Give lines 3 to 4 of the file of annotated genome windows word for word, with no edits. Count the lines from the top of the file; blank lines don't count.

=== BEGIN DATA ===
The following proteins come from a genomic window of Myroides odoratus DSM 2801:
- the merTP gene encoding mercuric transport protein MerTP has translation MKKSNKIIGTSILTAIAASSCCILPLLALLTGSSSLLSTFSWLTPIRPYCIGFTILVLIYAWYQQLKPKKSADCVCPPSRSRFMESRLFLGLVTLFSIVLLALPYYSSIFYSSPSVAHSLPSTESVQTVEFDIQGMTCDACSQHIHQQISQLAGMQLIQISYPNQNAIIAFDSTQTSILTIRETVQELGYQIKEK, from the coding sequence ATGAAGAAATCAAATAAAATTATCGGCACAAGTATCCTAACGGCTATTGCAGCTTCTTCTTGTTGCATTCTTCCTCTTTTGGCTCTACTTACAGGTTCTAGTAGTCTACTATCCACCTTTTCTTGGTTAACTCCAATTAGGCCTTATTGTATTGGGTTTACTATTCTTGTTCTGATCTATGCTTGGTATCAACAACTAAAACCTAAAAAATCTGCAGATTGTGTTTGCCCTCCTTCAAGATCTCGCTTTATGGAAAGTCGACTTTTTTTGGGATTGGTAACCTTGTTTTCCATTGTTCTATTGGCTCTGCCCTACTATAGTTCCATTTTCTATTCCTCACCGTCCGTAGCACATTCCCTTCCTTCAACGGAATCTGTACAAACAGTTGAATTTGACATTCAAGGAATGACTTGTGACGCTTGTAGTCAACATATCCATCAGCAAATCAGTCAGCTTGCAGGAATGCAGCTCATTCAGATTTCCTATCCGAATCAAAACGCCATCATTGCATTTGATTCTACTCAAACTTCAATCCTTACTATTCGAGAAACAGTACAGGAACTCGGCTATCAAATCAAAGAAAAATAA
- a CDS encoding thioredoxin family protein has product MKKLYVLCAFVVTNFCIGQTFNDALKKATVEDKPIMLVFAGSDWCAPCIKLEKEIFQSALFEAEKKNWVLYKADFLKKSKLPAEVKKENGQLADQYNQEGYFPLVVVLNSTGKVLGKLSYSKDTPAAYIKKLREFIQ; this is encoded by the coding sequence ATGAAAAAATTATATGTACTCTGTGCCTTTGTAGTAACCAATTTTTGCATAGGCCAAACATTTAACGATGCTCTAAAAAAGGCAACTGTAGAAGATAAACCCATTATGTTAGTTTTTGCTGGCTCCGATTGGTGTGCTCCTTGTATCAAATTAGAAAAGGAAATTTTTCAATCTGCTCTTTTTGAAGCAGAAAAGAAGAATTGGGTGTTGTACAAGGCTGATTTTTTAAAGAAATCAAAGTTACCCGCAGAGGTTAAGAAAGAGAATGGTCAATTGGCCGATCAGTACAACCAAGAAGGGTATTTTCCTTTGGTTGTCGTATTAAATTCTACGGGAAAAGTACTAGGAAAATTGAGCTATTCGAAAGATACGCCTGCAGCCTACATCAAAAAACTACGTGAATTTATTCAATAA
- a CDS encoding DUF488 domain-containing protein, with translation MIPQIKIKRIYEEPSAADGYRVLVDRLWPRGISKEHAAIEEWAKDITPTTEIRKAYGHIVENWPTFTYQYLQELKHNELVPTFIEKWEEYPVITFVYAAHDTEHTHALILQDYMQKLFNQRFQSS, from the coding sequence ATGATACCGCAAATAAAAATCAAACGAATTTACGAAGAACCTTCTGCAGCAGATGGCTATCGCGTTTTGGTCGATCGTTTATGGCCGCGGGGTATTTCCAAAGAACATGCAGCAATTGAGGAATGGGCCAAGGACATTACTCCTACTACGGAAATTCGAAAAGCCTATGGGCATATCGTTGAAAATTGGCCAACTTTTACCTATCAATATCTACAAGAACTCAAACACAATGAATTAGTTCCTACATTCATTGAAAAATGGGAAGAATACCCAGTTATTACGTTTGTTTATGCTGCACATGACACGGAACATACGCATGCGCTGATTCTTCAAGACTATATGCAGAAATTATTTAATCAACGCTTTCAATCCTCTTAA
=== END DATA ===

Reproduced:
- a CDS encoding thioredoxin family protein has product MKKLYVLCAFVVTNFCIGQTFNDALKKATVEDKPIMLVFAGSDWCAPCIKLEKEIFQSALFEAEKKNWVLYKADFLKKSKLPAEVKKENGQLADQYNQEGYFPLVVVLNSTGKVLGKLSYSKDTPAAYIKKLREFIQ; this is encoded by the coding sequence ATGAAAAAATTATATGTACTCTGTGCCTTTGTAGTAACCAATTTTTGCATAGGCCAAACATTTAACGATGCTCTAAAAAAGGCAACTGTAGAAGATAAACCCATTATGTTAGTTTTTGCTGGCTCCGATTGGTGTGCTCCTTGTATCAAATTAGAAAAGGAAATTTTTCAATCTGCTCTTTTTGAAGCAGAAAAGAAGAATTGGGTGTTGTACAAGGCTGATTTTTTAAAGAAATCAAAGTTACCCGCAGAGGTTAAGAAAGAGAATGGTCAATTGGCCGATCAGTACAACCAAGAAGGGTATTTTCCTTTGGTTGTCGTATTAAATTCTACGGGAAAAGTACTAGGAAAATTGAGCTATTCGAAAGATACGCCTGCAGCCTACATCAAAAAACTACGTGAATTTATTCAATAA
- a CDS encoding DUF488 domain-containing protein, with translation MIPQIKIKRIYEEPSAADGYRVLVDRLWPRGISKEHAAIEEWAKDITPTTEIRKAYGHIVENWPTFTYQYLQELKHNELVPTFIEKWEEYPVITFVYAAHDTEHTHALILQDYMQKLFNQRFQSS, from the coding sequence ATGATACCGCAAATAAAAATCAAACGAATTTACGAAGAACCTTCTGCAGCAGATGGCTATCGCGTTTTGGTCGATCGTTTATGGCCGCGGGGTATTTCCAAAGAACATGCAGCAATTGAGGAATGGGCCAAGGACATTACTCCTACTACGGAAATTCGAAAAGCCTATGGGCATATCGTTGAAAATTGGCCAACTTTTACCTATCAATATCTACAAGAACTCAAACACAATGAATTAGTTCCTACATTCATTGAAAAATGGGAAGAATACCCAGTTATTACGTTTGTTTATGCTGCACATGACACGGAACATACGCATGCGCTGATTCTTCAAGACTATATGCAGAAATTATTTAATCAACGCTTTCAATCCTCTTAA